What Is a Porcelain Crown?
Terms like dental bridge, veneers and crowns are best understood in the context of successfully treating missing or damaged teeth.
For example, perhaps you have one or more teeth missing due to injury or disease. A missing tooth can greatly impact your oral health as well as the integrity of your jaw, your bite and your ability to chew comfortably.
For this reason, it is important to take action to stabilize the remaining teeth and surrounding jaw by filling in the space left by the missing tooth.
Often, your cosmetic dentist will recommend a dental bridge to achieve these goals. But before you can get a dental bridge installed, you may first need to have any damaged teeth surrounding the gap repaired and/or stabilized to support your new bridge.
Common procedures to repair or stabilize surrounding teeth include root canals and crowns.
In this article, learn why your Sherman Oaks dentist may recommend a dental bridge, how it works, steps to install a bridge and more.
What Is a Dental Bridge?
A dental bridge is a fixed dental prosthesis or artificial device. Fixed dental devices like bridges are permanent and cannot be removed except by a dental provider.
This device takes its name from its function. A dental bridge literally acts like a bridge to fill in the gap left behind by a missing tooth or teeth.
A bridge is one of several options to fill in gaps left by a missing tooth or teeth. If your gap is formed by only one or perhaps two missing teeth, a dental bridge might be the right option for you.
However, if you have more than two consecutive teeth missing, you may still be a candidate for a different type of bridge called an implant-supported dental bridge.
A dental bridge may be constructed differently depending on the location of the missing tooth or teeth.
3 Main Types of Dental Bridges
There are three main types of dental bridges. Each is recommended in certain situations.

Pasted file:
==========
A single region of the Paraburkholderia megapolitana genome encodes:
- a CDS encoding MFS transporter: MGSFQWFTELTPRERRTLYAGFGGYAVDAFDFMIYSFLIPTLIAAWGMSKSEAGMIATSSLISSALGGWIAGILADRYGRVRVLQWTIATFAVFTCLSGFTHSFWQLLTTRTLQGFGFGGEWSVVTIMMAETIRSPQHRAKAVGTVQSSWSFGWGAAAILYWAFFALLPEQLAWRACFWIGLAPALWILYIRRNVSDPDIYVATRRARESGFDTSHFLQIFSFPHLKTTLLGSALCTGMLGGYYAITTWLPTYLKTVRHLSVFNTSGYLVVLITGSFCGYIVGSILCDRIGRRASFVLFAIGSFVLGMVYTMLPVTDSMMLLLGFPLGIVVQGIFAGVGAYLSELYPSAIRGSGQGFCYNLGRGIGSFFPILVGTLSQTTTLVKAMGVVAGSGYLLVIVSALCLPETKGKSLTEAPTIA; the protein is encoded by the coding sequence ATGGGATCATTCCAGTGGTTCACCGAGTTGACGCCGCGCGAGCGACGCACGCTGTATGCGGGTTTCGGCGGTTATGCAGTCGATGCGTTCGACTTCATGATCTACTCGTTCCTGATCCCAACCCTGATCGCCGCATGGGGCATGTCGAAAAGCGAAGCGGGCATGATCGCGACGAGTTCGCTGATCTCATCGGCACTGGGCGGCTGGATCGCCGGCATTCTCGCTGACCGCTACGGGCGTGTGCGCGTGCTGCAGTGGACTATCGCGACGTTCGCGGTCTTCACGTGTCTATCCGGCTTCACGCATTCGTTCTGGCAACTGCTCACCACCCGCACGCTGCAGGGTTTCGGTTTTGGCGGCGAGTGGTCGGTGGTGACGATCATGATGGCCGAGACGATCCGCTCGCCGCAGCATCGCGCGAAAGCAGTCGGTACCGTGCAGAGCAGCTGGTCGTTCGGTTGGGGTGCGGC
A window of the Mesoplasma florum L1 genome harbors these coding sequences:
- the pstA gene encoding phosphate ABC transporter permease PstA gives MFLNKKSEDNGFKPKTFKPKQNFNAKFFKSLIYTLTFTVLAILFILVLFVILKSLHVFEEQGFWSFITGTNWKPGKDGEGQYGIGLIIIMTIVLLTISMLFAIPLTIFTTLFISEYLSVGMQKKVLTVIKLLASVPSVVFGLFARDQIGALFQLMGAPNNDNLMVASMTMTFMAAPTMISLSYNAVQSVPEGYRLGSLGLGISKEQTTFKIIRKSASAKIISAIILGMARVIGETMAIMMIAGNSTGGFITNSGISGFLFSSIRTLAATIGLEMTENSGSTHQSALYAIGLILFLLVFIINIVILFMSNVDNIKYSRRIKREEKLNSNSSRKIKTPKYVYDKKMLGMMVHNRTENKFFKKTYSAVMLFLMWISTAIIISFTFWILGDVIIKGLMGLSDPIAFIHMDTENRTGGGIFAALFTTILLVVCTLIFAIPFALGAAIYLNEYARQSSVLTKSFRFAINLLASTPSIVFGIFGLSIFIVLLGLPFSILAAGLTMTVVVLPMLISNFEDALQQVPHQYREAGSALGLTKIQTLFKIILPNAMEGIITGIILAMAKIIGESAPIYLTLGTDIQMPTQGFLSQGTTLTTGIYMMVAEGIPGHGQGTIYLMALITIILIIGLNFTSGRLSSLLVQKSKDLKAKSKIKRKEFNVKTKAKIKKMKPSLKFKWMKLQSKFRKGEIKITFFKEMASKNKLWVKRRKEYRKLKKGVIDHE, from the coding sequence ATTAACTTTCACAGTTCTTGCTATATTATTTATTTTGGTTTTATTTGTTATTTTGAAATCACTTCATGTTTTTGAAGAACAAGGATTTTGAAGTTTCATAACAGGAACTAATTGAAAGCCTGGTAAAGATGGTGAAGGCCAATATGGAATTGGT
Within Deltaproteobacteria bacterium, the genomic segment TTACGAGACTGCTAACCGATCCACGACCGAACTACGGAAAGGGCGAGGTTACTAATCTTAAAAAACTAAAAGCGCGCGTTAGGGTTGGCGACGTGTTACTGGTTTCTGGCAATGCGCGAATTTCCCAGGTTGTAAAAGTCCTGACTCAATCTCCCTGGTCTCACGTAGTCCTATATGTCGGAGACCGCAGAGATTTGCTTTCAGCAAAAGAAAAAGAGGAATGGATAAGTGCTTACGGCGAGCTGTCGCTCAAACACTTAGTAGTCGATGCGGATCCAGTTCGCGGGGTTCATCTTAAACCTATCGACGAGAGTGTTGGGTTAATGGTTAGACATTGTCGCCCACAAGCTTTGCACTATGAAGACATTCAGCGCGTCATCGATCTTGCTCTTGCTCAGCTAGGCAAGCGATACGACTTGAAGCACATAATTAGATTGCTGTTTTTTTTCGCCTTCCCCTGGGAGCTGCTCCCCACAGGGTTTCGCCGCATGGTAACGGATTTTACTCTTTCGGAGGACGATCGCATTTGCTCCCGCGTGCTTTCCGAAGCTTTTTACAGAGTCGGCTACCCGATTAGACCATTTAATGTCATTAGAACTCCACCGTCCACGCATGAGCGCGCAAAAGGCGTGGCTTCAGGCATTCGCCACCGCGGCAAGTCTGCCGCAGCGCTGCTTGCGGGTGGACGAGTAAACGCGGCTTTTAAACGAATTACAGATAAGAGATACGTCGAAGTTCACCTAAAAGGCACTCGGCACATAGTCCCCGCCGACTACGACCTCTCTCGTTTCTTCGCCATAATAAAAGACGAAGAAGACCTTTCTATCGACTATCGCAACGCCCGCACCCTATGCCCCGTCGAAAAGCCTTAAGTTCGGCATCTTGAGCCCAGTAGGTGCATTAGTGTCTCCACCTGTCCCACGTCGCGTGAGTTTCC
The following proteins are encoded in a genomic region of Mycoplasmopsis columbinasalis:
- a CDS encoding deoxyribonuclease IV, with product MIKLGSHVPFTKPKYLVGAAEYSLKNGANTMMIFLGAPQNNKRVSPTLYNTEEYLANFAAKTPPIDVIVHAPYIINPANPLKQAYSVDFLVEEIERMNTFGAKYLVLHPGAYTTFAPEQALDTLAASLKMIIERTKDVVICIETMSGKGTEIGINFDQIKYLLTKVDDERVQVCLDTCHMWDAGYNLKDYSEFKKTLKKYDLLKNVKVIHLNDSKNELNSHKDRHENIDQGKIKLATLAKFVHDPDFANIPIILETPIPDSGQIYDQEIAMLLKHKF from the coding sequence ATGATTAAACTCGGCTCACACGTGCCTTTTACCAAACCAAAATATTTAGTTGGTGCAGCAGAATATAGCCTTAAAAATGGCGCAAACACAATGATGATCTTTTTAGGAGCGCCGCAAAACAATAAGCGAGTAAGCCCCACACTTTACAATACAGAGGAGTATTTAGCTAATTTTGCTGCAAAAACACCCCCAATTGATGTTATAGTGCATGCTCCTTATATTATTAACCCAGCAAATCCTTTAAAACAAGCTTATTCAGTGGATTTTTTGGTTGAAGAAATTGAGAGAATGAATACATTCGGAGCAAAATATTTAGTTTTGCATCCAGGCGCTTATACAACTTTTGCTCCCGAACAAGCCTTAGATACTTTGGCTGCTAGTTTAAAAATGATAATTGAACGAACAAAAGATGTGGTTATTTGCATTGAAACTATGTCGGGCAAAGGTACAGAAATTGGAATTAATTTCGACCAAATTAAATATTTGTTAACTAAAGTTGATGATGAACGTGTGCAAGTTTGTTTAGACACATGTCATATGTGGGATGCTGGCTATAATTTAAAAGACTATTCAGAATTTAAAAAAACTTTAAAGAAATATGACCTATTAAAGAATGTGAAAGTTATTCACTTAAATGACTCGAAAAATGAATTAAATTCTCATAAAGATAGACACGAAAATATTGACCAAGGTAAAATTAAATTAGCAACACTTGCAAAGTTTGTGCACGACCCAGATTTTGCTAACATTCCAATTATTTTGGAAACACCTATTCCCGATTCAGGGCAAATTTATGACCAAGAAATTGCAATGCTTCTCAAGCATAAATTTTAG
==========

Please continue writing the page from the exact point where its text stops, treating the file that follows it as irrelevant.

The most commonly recommended type of bridge is called a “fixed bridge.” A fixed bridge can fill in a gap left by one or two consecutive missing teeth. The actual gap itself is filled in with a type of artificial tooth called a “pontic.”
The bridge is attached to the two teeth on either side of the gap. Before a dental bridge can be attached, your dentist must file down these two teeth and place a crown over each.
Once each crown has been placed, the bridge can be permanently bonded to these two surrounding teeth.
Front teeth bridge.
Another type of dental bridge is called the front teeth bridge. As the name suggests, this type of bridge is used when the tooth or teeth that are missing are located in the front of the mouth.
With a front teeth bridge, it may be necessary to place a crown over four teeth – the two adjacent to the gap on each side. This is because the front of the mouth must withstand strong bite strength and the bridge may require extra support to function as needed.
Yet another type of dental bridge is called a bonded bridge or Maryland bridge. This bridge type may be recommended if you are only missing one tooth in an area that withstands a lower level of bite strength and you do not want to have the adjacent teeth filed down and crowned.
With a Maryland bridge, the pontic has two “wings” that are bonded directly to the two surrounding teeth so a crown on each tooth isn’t necessary. This bridge is not as stable but can be the right choice in some situations.
Implant-supported dental bridge.